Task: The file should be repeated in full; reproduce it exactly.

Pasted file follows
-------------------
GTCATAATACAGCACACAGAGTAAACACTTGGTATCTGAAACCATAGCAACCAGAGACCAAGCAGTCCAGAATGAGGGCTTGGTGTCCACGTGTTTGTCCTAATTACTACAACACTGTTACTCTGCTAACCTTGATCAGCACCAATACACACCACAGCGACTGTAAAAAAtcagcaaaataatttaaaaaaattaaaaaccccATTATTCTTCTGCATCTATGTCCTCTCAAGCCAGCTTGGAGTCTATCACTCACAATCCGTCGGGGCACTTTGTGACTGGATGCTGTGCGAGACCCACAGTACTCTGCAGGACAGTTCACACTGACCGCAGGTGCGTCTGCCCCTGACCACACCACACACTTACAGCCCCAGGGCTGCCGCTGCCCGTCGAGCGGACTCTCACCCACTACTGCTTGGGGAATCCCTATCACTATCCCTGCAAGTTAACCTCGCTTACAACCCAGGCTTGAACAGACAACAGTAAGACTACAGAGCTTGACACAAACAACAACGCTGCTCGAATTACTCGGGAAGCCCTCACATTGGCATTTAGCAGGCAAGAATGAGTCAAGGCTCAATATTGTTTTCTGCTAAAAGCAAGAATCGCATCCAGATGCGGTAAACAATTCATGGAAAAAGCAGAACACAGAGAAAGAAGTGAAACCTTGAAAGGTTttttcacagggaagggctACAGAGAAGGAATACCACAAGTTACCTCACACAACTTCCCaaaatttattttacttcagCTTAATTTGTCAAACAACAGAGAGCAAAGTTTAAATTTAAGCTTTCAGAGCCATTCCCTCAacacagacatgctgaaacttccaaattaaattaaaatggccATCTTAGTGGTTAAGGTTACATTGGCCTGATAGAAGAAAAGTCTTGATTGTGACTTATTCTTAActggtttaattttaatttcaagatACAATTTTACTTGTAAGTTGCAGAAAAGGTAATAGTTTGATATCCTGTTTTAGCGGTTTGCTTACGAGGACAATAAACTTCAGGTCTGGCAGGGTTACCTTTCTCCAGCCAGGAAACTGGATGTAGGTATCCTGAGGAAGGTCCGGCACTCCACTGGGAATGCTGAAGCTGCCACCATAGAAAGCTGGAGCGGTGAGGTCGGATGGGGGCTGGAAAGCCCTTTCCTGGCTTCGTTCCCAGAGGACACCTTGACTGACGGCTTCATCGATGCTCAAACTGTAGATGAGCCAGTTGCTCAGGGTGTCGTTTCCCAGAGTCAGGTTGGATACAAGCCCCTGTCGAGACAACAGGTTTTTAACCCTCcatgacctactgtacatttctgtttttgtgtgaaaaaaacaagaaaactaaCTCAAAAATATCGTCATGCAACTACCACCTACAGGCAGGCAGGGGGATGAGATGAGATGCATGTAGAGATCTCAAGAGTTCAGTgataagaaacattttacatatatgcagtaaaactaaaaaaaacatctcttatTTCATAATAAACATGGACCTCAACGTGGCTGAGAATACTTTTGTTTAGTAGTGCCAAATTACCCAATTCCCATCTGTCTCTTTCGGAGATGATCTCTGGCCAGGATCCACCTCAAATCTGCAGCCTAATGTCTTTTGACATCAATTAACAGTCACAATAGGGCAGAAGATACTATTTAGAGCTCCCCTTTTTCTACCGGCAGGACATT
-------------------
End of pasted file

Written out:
GTCATAATACAGCACACAGAGTAAACACTTGGTATCTGAAACCATAGCAACCAGAGACCAAGCAGTCCAGAATGAGGGCTTGGTGTCCACGTGTTTGTCCTAATTACTACAACACTGTTACTCTGCTAACCTTGATCAGCACCAATACACACCACAGCGACTGTAAAAAAtcagcaaaataatttaaaaaaattaaaaaccccATTATTCTTCTGCATCTATGTCCTCTCAAGCCAGCTTGGAGTCTATCACTCACAATCCGTCGGGGCACTTTGTGACTGGATGCTGTGCGAGACCCACAGTACTCTGCAGGACAGTTCACACTGACCGCAGGTGCGTCTGCCCCTGACCACACCACACACTTACAGCCCCAGGGCTGCCGCTGCCCGTCGAGCGGACTCTCACCCACTACTGCTTGGGGAATCCCTATCACTATCCCTGCAAGTTAACCTCGCTTACAACCCAGGCTTGAACAGACAACAGTAAGACTACAGAGCTTGACACAAACAACAACGCTGCTCGAATTACTCGGGAAGCCCTCACATTGGCATTTAGCAGGCAAGAATGAGTCAAGGCTCAATATTGTTTTCTGCTAAAAGCAAGAATCGCATCCAGATGCGGTAAACAATTCATGGAAAAAGCAGAACACAGAGAAAGAAGTGAAACCTTGAAAGGTTttttcacagggaagggctACAGAGAAGGAATACCACAAGTTACCTCACACAACTTCCCaaaatttattttacttcagCTTAATTTGTCAAACAACAGAGAGCAAAGTTTAAATTTAAGCTTTCAGAGCCATTCCCTCAacacagacatgctgaaacttccaaattaaattaaaatggccATCTTAGTGGTTAAGGTTACATTGGCCTGATAGAAGAAAAGTCTTGATTGTGACTTATTCTTAActggtttaattttaatttcaagatACAATTTTACTTGTAAGTTGCAGAAAAGGTAATAGTTTGATATCCTGTTTTAGCGGTTTGCTTACGAGGACAATAAACTTCAGGTCTGGCAGGGTTACCTTTCTCCAGCCAGGAAACTGGATGTAGGTATCCTGAGGAAGGTCCGGCACTCCACTGGGAATGCTGAAGCTGCCACCATAGAAAGCTGGAGCGGTGAGGTCGGATGGGGGCTGGAAAGCCCTTTCCTGGCTTCGTTCCCAGAGGACACCTTGACTGACGGCTTCATCGATGCTCAAACTGTAGATGAGCCAGTTGCTCAGGGTGTCGTTTCCCAGAGTCAGGTTGGATACAAGCCCCTGTCGAGACAACAGGTTTTTAACCCTCcatgacctactgtacatttctgtttttgtgtgaaaaaaacaagaaaactaaCTCAAAAATATCGTCATGCAACTACCACCTACAGGCAGGCAGGGGGATGAGATGAGATGCATGTAGAGATCTCAAGAGTTCAGTgataagaaacattttacatatatgcagtaaaactaaaaaaaacatctcttatTTCATAATAAACATGGACCTCAACGTGGCTGAGAATACTTTTGTTTAGTAGTGCCAAATTACCCAATTCCCATCTGTCTCTTTCGGAGATGATCTCTGGCCAGGATCCACCTCAAATCTGCAGCCTAATGTCTTTTGACATCAATTAACAGTCACAATAGGGCAGAAGATACTATTTAGAGCTCCCCTTTTTCTACCGGCAGGACATT